[EDITOR’S NOTE: Please see correction at bottom of article.]
By Paul Hullar on May 31, 2013
California’s Global Warming Solutions Act of 2006, also known as AB32, is generally regarded as unfriendly to businesses. However, as with many regulations, there will be winners and losers. There are currently more than 360 businesses with more than 600 facilities that must report their emissions to the California Air Resources Board, or CARB.
Next year, these businesses will have three options: reduce their CO2 emissions, purchase credits (called“allowances” or “offsets”), or pay significant fines. Herein lies the difference between the winners and the losers in the world of Cap and Trade.
In a truly amazing event, CARB held its first cap-and-trade auction in November 2012, when businesses could purchase CO2 allowances. In essence, these auctions are the sale of indulgences, allowing businesses to purchase units of emissions in order to avoid fines at a later date.
What is so noteworthy is that businesses ponied up nearly a quarter of a billion dollars in one day because they believed that paying money to CARB was their best option. With four scheduled auctions each year, there will be nearly $1 billion dollars conveyed in this new cap-and-trade process to the State of California. However, it is through the private version of this process that the AB32 winners will emerge.
Of the three options available, no business would ever intentionally pay the stringent penalties, or fines, as willful violations can climb to $1 million per day, according to CARB. Rather, these businesses will purchase annual “allowances” and “offsets,” year after year. They will become slaves to purchasing their indulgences.
The rules that allow for winners and losers occur through the credits that can be traded either at the CARB auctions as “allowances” or between private parties as “offsets”. In order to win in this game, a business should never buy CO2 credits to avoid fines, but should instead work to sell them for profit.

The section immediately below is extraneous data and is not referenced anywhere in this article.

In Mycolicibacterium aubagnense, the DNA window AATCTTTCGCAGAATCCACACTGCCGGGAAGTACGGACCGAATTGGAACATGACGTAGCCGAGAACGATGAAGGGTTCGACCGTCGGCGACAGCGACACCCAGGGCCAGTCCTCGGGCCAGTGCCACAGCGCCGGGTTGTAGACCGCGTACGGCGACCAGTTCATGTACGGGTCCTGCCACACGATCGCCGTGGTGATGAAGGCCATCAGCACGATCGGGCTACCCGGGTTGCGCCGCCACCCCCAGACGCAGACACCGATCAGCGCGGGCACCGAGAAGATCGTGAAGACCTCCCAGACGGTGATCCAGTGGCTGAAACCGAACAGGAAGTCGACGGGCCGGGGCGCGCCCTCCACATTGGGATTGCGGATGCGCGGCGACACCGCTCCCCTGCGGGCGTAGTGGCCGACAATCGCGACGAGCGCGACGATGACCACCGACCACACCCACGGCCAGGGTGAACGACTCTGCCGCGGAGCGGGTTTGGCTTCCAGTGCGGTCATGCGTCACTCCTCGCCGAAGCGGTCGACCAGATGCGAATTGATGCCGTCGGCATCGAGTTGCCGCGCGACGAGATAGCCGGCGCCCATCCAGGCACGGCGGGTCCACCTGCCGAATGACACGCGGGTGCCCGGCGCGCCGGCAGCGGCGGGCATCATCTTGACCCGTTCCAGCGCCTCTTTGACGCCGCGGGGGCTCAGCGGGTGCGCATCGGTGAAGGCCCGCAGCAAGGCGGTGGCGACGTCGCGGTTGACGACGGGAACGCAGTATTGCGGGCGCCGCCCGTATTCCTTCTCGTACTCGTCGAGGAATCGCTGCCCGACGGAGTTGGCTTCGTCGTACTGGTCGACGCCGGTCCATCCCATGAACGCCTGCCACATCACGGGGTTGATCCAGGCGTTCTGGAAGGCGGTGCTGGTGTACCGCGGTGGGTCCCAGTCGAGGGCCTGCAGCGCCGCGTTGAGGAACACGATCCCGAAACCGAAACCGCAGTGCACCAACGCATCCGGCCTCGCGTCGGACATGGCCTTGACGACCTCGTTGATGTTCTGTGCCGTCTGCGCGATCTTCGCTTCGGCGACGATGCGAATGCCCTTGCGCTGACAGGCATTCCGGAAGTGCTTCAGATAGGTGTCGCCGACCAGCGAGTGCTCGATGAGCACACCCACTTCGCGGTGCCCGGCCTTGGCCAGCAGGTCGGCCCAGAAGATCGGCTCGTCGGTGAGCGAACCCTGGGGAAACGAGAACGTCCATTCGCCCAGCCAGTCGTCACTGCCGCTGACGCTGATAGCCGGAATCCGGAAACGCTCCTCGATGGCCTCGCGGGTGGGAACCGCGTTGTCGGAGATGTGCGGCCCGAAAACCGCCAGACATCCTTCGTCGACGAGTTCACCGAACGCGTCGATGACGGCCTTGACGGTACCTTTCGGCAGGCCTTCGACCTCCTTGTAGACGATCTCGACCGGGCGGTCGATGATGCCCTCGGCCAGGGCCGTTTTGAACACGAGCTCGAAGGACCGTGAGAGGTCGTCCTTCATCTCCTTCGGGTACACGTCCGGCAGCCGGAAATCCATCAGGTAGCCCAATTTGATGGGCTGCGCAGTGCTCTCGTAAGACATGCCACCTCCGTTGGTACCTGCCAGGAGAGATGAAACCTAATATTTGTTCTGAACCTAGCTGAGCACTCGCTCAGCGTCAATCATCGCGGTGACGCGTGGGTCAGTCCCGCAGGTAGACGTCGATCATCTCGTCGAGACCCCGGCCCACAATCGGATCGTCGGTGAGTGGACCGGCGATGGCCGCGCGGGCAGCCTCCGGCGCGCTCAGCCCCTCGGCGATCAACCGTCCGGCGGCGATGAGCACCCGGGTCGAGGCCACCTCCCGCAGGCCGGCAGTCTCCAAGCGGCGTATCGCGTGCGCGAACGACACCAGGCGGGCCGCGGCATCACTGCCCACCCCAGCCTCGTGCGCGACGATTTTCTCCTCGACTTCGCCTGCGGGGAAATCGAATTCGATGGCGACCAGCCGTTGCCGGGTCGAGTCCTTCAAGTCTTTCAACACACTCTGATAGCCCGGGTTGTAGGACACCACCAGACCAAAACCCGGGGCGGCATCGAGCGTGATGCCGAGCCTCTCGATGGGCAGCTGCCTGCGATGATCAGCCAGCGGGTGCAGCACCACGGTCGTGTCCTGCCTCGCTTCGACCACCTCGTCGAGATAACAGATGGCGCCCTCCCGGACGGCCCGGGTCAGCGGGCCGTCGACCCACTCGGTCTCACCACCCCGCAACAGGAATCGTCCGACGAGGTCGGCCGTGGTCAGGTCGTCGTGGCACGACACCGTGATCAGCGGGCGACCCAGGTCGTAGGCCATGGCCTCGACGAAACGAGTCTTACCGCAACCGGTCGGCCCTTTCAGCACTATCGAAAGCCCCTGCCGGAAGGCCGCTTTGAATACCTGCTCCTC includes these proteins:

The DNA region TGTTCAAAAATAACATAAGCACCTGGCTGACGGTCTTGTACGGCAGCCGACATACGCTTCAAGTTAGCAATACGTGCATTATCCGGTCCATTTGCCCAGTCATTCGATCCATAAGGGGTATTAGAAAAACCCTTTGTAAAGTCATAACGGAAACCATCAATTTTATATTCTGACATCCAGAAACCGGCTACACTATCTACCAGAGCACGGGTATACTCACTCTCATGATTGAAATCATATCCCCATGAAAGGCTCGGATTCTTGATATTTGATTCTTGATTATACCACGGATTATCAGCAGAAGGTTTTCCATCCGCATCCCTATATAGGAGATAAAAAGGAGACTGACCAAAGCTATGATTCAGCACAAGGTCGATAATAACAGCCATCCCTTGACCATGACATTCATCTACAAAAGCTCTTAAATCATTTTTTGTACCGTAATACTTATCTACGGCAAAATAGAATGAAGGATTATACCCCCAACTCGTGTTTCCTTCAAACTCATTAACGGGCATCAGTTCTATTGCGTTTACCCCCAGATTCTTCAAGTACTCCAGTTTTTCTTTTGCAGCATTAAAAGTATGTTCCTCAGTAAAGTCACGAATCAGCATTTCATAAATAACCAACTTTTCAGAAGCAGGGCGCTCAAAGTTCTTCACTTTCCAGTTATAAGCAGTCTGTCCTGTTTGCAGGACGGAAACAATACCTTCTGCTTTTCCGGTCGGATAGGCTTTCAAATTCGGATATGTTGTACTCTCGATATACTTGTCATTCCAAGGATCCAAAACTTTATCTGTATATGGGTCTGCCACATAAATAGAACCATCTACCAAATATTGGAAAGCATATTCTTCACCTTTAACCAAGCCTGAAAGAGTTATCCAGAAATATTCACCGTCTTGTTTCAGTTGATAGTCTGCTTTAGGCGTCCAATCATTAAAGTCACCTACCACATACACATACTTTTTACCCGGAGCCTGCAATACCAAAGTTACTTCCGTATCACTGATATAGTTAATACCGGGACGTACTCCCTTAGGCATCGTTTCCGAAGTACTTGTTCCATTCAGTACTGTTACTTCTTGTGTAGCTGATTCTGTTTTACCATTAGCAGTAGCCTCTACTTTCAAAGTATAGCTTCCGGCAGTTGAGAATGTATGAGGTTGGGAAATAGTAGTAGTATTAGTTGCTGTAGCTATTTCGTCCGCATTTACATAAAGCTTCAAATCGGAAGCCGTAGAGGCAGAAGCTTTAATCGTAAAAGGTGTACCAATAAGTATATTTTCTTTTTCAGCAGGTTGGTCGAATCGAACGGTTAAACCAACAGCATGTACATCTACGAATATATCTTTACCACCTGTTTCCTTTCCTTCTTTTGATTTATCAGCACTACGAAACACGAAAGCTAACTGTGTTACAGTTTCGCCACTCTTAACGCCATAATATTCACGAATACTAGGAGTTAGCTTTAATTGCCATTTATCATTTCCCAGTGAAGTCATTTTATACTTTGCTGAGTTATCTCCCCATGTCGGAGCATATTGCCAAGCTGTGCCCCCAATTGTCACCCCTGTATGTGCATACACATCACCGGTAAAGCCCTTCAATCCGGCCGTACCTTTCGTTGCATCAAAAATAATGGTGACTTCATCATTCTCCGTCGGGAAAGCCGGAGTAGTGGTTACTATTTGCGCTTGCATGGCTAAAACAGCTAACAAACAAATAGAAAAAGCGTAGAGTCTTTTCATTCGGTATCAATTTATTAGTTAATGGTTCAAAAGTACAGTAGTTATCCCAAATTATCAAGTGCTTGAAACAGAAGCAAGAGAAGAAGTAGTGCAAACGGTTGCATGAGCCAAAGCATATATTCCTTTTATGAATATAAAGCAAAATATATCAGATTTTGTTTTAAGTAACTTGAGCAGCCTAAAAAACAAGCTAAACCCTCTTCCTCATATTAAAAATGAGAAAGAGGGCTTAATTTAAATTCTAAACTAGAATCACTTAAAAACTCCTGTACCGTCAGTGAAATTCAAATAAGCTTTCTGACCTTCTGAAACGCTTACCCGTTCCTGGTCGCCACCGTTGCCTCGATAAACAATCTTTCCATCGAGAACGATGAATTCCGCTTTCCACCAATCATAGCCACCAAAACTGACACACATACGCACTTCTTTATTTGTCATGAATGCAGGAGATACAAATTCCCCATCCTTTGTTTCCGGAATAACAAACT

Let’s use an example of a typical tri-county manufacturing company that is generating 100,000 metric tonnes of CO2e (MTCO2e) with a mandated reduction of 20 percent. At the current auction price of $15.60, its annual cost is $312,000. Next year the firm will need to do this again, as an allowance is issued only for a single-use emission. And with any supply and demand commodity, as the caps tighten, the demand on the trades will increase.
The winners will be the businesses that implement a sustainability program and reduce their CO2 emissions beyond what is regulated. A comprehensive sustainability program can successfully reduce energy usage by 25 percent to 40 percent and reduce the carbon footprint by 70 percent, all with an attractive rate of return.
It’s not about hugging trees — it’s about increasing the profits and growing the business.
The key to doing this is implementing a sustainability program instead of just executing sustainability projects. Smart company leaders already know this; others will figure it out too late. The real winners will be the businesses with enough vision to set goals well beyond the AB32 requirements, and then monetize the reductions. Yes, monetize the reductions. That’s the key to winning.
The winners will sell their CO2 reductions as offset credits to other businesses, creating a new revenue stream for themselves. Once they understand how to use this new revenue stream as part of the financials in their own sustainability program, the revenues can be used to fund expanded programs, creating even more revenue streams.
These businesses will quickly learn that, by executing a successful program once, they can create recurring CO2 offsets that can be monetized year after year.
The losers will stand in line to buy these offsets, and once the game gets going, it will be too late for them to do much of anything else; the winners will be all too happy to sell them salvation. Legislation and regulations come and go, but saving money never goes out of style. The businesses that choose this strategy are the real winners. And you can take that to the bank.
• Paul Hullar is the owner of Simi Valley-based Brightwave Energy. Hullar helps companies reduce costs through energy conservation and the use of alternative and advanced fuels.
[CORRECTION: This article previously misattributed this article to business consultant Emily Barany. Paul Hullar, a client of Barany’s is the author.]